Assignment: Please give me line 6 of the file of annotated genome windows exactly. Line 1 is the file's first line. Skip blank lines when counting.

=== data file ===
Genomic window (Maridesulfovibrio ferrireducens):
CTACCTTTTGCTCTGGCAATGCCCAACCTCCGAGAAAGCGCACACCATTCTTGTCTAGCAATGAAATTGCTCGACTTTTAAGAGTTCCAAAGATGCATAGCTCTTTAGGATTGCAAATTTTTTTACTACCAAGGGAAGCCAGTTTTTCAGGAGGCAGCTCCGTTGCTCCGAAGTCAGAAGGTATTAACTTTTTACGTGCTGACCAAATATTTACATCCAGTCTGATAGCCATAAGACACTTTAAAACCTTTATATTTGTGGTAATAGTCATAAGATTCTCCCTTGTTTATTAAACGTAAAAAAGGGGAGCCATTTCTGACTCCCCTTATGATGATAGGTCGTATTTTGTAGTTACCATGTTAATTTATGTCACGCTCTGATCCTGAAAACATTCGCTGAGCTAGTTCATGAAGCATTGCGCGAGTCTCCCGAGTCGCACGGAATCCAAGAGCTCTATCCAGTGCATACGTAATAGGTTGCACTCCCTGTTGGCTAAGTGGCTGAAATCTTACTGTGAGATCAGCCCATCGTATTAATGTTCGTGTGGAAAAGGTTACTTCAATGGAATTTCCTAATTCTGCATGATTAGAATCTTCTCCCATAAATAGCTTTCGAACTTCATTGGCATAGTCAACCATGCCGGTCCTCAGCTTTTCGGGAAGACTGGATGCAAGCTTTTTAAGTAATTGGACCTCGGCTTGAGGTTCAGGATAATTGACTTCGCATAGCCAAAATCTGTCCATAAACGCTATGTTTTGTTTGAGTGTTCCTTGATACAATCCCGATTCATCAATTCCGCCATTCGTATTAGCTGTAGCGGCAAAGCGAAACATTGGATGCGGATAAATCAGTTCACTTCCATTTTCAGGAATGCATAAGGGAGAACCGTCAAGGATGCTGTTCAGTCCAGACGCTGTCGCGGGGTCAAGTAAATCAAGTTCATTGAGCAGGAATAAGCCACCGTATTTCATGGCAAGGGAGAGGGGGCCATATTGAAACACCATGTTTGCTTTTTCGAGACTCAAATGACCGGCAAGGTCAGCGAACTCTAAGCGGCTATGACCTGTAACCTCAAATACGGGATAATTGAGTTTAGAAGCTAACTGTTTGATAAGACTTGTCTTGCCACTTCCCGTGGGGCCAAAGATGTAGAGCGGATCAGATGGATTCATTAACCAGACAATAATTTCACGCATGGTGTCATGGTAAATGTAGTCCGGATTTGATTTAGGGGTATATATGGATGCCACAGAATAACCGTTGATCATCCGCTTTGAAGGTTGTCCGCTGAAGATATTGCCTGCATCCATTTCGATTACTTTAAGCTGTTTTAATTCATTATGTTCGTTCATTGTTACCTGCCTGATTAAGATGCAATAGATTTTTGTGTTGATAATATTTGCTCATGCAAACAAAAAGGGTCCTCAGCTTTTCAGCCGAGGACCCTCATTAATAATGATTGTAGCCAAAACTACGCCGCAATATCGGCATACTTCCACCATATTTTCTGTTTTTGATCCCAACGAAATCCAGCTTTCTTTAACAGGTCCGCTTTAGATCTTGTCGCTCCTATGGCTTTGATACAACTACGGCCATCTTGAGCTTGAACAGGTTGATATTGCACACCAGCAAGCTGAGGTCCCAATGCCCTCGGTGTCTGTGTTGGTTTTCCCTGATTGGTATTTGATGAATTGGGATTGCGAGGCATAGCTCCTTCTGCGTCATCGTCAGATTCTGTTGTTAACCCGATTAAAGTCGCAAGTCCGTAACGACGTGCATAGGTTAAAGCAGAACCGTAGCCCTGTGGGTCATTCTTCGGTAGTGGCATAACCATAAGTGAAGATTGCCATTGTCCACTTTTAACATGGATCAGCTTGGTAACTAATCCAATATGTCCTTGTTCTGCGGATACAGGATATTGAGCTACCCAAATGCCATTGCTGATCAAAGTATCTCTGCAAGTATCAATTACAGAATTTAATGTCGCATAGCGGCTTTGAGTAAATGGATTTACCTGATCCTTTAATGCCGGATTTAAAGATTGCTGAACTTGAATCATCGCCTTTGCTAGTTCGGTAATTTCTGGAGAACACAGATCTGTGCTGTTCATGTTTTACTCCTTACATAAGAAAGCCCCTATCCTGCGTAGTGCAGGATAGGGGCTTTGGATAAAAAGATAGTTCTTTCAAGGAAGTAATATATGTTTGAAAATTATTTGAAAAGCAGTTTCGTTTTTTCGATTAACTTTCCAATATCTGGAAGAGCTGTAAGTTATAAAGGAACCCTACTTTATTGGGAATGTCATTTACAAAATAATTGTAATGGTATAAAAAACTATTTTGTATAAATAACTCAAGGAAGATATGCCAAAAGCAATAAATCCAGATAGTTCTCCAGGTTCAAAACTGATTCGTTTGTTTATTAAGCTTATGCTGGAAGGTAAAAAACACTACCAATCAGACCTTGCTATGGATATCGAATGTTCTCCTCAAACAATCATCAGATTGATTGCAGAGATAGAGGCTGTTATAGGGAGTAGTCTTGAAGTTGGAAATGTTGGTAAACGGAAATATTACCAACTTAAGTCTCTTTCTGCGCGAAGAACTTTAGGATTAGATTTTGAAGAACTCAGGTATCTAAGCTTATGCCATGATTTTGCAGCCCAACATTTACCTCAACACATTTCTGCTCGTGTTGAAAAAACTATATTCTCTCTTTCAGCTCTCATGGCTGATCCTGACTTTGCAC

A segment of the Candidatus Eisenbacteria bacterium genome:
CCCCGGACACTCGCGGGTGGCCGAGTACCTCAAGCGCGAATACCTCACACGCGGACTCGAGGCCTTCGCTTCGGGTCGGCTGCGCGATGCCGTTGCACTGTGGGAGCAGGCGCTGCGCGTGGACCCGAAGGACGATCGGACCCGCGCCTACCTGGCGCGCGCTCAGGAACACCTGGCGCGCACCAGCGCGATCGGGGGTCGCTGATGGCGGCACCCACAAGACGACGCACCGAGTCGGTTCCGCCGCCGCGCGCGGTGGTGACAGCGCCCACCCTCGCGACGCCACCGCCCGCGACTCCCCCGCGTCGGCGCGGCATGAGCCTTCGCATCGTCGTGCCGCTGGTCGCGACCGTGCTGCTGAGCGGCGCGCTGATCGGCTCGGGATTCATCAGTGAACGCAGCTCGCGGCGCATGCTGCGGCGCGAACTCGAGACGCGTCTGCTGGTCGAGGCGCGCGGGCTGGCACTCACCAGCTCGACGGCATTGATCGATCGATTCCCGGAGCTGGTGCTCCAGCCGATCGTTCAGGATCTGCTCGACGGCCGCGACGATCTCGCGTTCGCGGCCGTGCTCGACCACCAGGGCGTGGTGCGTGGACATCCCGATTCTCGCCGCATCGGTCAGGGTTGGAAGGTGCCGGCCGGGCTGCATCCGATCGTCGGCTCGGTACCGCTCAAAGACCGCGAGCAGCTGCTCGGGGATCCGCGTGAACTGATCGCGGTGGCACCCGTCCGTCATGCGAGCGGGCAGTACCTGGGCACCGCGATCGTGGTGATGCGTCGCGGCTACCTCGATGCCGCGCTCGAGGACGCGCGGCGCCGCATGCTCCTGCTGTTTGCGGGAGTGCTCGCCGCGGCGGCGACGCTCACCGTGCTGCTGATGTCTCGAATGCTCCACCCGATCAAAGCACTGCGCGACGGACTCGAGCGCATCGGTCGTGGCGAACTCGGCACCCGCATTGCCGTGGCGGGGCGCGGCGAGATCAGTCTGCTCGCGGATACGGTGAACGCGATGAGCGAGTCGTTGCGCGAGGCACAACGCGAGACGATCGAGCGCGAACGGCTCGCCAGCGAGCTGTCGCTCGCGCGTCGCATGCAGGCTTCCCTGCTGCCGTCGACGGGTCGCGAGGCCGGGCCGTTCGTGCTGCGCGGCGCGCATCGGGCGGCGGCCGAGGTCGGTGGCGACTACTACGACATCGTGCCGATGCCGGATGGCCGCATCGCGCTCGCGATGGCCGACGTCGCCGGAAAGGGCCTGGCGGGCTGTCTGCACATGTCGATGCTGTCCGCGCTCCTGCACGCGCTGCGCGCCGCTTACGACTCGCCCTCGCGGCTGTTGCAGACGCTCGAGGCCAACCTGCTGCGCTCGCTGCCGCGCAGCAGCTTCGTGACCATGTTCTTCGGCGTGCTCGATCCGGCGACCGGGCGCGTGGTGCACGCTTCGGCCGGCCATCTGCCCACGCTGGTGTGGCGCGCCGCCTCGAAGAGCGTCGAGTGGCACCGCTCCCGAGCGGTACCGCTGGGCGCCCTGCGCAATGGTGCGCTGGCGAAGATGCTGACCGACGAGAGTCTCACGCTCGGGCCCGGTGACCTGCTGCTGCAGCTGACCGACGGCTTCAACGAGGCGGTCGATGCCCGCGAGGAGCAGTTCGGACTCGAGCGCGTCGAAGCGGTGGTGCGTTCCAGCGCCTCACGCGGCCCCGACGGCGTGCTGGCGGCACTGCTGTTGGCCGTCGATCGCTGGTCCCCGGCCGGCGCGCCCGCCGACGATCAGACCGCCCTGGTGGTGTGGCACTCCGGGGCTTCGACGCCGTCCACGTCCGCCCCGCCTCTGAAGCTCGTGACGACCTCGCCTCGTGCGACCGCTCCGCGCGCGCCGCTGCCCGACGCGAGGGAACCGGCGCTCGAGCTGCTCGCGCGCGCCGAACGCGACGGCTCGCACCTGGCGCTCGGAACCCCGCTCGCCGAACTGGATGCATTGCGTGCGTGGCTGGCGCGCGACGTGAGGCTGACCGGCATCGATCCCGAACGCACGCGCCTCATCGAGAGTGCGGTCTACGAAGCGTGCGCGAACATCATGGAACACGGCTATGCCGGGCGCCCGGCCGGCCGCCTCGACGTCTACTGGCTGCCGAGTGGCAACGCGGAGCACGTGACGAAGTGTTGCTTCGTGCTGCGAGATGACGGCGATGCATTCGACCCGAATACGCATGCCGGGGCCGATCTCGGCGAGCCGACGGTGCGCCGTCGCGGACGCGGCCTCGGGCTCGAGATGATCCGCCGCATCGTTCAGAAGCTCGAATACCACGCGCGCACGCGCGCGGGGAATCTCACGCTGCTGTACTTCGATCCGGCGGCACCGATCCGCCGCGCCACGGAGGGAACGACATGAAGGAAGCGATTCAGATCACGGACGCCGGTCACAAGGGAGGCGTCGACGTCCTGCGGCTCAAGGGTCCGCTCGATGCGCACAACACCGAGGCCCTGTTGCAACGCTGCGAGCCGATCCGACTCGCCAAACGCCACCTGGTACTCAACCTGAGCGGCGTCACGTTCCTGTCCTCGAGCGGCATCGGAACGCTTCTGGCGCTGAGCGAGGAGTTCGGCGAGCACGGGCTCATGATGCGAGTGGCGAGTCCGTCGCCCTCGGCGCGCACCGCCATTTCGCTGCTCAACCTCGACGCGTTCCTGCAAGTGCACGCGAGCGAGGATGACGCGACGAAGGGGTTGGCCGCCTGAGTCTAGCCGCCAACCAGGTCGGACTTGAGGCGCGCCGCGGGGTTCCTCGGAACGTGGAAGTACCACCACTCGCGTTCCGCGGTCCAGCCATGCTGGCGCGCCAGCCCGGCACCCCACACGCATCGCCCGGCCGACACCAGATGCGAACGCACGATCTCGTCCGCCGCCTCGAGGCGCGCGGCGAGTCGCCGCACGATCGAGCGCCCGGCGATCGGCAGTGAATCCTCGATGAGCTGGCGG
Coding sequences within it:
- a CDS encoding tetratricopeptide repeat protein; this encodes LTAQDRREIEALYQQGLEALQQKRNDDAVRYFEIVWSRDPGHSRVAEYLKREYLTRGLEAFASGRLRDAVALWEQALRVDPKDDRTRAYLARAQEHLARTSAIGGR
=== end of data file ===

- a CDS encoding tetratricopeptide repeat protein; this encodes LTAQDRREIEALYQQGLEALQQKRNDDAVRYFEIVWSRDPGHSRVAEYLKREYLTRGLEAFASGRLRDAVALWEQALRVDPKDDRTRAYLARAQEHLARTSAIGGR